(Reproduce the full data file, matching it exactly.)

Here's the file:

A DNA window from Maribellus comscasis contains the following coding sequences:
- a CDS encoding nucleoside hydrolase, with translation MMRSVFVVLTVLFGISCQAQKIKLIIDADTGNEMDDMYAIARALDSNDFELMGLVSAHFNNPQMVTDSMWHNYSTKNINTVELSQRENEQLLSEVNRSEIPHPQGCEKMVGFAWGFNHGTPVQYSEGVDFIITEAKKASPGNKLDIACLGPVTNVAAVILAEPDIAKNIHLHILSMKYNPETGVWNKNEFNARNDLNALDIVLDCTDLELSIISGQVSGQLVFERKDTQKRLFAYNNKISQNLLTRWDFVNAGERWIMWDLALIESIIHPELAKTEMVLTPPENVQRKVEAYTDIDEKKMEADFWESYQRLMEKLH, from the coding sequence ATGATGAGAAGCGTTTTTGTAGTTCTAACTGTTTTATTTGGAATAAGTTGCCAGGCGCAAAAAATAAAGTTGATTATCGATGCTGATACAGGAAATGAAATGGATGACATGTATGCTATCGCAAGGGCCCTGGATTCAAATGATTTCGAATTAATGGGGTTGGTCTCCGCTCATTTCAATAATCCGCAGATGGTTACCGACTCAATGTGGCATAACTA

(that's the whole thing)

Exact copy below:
A DNA window from Maribellus comscasis contains the following coding sequences:
- a CDS encoding nucleoside hydrolase, with translation MMRSVFVVLTVLFGISCQAQKIKLIIDADTGNEMDDMYAIARALDSNDFELMGLVSAHFNNPQMVTDSMWHNYSTKNINTVELSQRENEQLLSEVNRSEIPHPQGCEKMVGFAWGFNHGTPVQYSEGVDFIITEAKKASPGNKLDIACLGPVTNVAAVILAEPDIAKNIHLHILSMKYNPETGVWNKNEFNARNDLNALDIVLDCTDLELSIISGQVSGQLVFERKDTQKRLFAYNNKISQNLLTRWDFVNAGERWIMWDLALIESIIHPELAKTEMVLTPPENVQRKVEAYTDIDEKKMEADFWESYQRLMEKLH, from the coding sequence ATGATGAGAAGCGTTTTTGTAGTTCTAACTGTTTTATTTGGAATAAGTTGCCAGGCGCAAAAAATAAAGTTGATTATCGATGCTGATACAGGAAATGAAATGGATGACATGTATGCTATCGCAAGGGCCCTGGATTCAAATGATTTCGAATTAATGGGGTTGGTCTCCGCTCATTTCAATAATCCGCAGATGGTTACCGACTCAATGTGGCATAACTA